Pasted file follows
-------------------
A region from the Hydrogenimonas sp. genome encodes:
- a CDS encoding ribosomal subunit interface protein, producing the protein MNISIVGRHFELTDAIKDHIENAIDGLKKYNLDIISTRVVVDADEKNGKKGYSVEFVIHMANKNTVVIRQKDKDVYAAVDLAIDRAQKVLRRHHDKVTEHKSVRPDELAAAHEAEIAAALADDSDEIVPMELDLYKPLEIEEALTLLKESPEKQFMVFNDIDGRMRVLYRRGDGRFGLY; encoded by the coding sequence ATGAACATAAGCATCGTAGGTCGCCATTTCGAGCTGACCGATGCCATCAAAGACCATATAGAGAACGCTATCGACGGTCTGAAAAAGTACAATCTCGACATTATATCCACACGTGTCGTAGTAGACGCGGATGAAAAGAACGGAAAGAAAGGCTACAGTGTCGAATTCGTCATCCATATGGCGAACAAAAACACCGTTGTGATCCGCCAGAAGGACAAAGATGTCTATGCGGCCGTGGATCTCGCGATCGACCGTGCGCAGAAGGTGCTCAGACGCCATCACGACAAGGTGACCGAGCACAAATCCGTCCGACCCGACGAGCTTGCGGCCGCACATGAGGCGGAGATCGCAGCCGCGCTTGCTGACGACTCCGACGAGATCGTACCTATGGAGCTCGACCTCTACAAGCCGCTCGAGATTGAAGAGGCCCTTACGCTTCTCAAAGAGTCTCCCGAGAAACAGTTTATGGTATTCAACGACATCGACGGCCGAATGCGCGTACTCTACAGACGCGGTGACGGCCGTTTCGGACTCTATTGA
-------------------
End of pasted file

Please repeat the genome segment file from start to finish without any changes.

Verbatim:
A region from the Hydrogenimonas sp. genome encodes:
- a CDS encoding ribosomal subunit interface protein, producing the protein MNISIVGRHFELTDAIKDHIENAIDGLKKYNLDIISTRVVVDADEKNGKKGYSVEFVIHMANKNTVVIRQKDKDVYAAVDLAIDRAQKVLRRHHDKVTEHKSVRPDELAAAHEAEIAAALADDSDEIVPMELDLYKPLEIEEALTLLKESPEKQFMVFNDIDGRMRVLYRRGDGRFGLY; encoded by the coding sequence ATGAACATAAGCATCGTAGGTCGCCATTTCGAGCTGACCGATGCCATCAAAGACCATATAGAGAACGCTATCGACGGTCTGAAAAAGTACAATCTCGACATTATATCCACACGTGTCGTAGTAGACGCGGATGAAAAGAACGGAAAGAAAGGCTACAGTGTCGAATTCGTCATCCATATGGCGAACAAAAACACCGTTGTGATCCGCCAGAAGGACAAAGATGTCTATGCGGCCGTGGATCTCGCGATCGACCGTGCGCAGAAGGTGCTCAGACGCCATCACGACAAGGTGACCGAGCACAAATCCGTCCGACCCGACGAGCTTGCGGCCGCACATGAGGCGGAGATCGCAGCCGCGCTTGCTGACGACTCCGACGAGATCGTACCTATGGAGCTCGACCTCTACAAGCCGCTCGAGATTGAAGAGGCCCTTACGCTTCTCAAAGAGTCTCCCGAGAAACAGTTTATGGTATTCAACGACATCGACGGCCGAATGCGCGTACTCTACAGACGCGGTGACGGCCGTTTCGGACTCTATTGA